the individual in (contemporary pre)history

More on what we leave behind in Wired magazine’s August issue – and how tracks through cyberspace can be crucial clues to who we are and wereRaising the dead

A water-well digger found the body. It was 1968, and Wilbur Riddle was tromping around Eagle Creek, off Route 25 in backwoods Kentucky, scavenging for bell-shaped glass insulators fallen from overhead power lines. A buddy of his could resell them as paperweights, $5 a pop.

As Riddle kicked through the leaves and brush, his foot caught on something solid. It was a green burlap sack, the kind carnies use for carrying big-top tents, tied with a tan cord. Inside was a woman’s body. She was naked except for a shred of cloth diaper draped over her shoulder. Her eyes had rotted away. She had three broken fingernails – part of a futile attempt, apparently, to claw out of her shroud.

A state cop told reporters, “We think the girl was rendered unconscious by a blow to the head, then tied up in the bag to die a slow death by asphyxiation.” Local sheriffs deputies tried for more than six months to figure out who she was. Her epitaph was merely approximate: Tent girl. Died about April 26 – May 3, 1968. Age about 16 – 19 years.

Over time, her death became less of a tragedy and more of a mystery. Riddle told everyone he encountered how he found her. Everyone. Waitresses asking what he wanted for breakfast heard about the Tent Girl instead. Riddle would show a yellowing copy of Master Detective magazine, with a cover story on his gruesome discovery, to kids who came to play with his 16 children. Those same kids rubbed the Tent Girl’s rose-colored headstone as they ran through the town cemetery in joy and terror every Halloween.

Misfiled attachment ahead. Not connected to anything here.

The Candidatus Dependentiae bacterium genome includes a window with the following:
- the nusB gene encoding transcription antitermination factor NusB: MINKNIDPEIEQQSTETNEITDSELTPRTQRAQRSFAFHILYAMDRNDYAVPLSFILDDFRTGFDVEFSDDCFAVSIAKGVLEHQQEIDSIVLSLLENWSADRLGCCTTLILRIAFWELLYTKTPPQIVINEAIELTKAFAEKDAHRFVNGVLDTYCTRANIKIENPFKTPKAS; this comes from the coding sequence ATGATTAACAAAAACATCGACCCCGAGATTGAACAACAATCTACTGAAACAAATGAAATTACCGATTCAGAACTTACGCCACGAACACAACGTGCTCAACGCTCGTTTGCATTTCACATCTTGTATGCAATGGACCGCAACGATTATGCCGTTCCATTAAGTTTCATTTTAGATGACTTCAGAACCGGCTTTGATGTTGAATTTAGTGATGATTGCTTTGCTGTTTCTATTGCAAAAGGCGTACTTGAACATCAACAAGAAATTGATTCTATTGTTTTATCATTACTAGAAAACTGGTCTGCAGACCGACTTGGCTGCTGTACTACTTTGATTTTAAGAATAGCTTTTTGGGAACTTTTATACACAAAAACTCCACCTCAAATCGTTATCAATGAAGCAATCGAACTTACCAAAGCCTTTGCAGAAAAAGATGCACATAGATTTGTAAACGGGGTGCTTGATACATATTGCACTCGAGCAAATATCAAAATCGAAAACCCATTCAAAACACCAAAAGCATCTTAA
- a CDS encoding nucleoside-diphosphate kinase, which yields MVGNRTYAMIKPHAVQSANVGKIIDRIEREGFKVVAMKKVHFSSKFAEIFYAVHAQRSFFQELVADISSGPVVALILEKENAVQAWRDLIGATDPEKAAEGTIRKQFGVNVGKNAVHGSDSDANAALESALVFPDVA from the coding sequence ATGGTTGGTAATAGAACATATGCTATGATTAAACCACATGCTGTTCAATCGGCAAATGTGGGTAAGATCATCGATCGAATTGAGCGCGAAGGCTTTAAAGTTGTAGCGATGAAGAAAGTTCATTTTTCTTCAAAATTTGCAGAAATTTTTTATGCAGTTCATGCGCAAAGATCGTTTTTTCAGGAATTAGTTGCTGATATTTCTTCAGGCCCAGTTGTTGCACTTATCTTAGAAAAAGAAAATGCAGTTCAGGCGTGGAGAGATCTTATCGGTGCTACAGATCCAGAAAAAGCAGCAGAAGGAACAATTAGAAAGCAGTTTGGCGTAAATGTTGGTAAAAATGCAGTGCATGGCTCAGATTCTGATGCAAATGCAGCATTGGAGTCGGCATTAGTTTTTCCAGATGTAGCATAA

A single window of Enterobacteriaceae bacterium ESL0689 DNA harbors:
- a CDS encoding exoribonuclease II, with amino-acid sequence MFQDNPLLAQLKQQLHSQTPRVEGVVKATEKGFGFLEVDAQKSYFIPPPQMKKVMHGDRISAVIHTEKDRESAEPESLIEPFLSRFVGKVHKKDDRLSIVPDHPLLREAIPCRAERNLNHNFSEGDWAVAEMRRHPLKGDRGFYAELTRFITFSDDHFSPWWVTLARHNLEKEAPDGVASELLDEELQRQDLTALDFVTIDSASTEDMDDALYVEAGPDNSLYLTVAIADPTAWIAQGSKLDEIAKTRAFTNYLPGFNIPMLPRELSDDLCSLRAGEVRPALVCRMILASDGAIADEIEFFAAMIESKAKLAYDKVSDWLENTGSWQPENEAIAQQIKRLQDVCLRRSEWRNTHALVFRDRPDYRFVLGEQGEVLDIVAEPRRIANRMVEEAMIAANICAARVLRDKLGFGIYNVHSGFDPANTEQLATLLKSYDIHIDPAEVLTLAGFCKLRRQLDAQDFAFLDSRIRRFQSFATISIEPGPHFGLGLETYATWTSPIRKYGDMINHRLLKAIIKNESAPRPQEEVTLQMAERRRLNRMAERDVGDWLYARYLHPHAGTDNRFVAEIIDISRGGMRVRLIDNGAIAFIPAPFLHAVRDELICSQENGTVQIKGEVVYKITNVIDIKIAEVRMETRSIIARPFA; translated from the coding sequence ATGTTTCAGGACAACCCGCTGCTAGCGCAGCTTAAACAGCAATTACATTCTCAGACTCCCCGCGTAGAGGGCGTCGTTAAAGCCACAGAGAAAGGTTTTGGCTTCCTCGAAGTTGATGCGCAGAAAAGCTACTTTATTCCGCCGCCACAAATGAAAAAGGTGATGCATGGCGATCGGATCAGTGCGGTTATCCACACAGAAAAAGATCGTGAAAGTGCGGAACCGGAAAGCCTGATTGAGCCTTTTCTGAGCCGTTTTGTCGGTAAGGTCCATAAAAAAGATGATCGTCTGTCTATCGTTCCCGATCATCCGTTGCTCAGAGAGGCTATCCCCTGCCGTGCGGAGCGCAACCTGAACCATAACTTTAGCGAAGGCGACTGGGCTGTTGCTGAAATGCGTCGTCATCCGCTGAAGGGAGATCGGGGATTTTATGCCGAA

The Tent Girl could have been like so many of the 5,400 John and Jane Does taking up space in morgue freezers and potter’s fields around the US – nameless forever. Attaching identities to those bodies from the pool of 100,000 known missing persons would be an overwhelming task, even if it were a priority for every cop in every city and town. Without families, without live leads, the Does often end up in the arctic interiors of the cold case files.

Twenty years after he found the Tent Girl, Riddle told his story to a teenager named Todd Matthews. And Matthews, driven by tragedies of his own, would become compelled to connect a life to her death. By figuring out who she was – and it’s not giving the end away to say that he did – Matthews sparked a movement that is redefining how Does are identified. The methods are painstaking but simple: By trawling idiosyncratic combinations of Google, Yahoo! Groups, and personal as well as official Web sites, online sleuths have helped crack more than 20 long-unsolved cases. Their success has changed the way law enforcement and desperate families come to grips with these mysteries.

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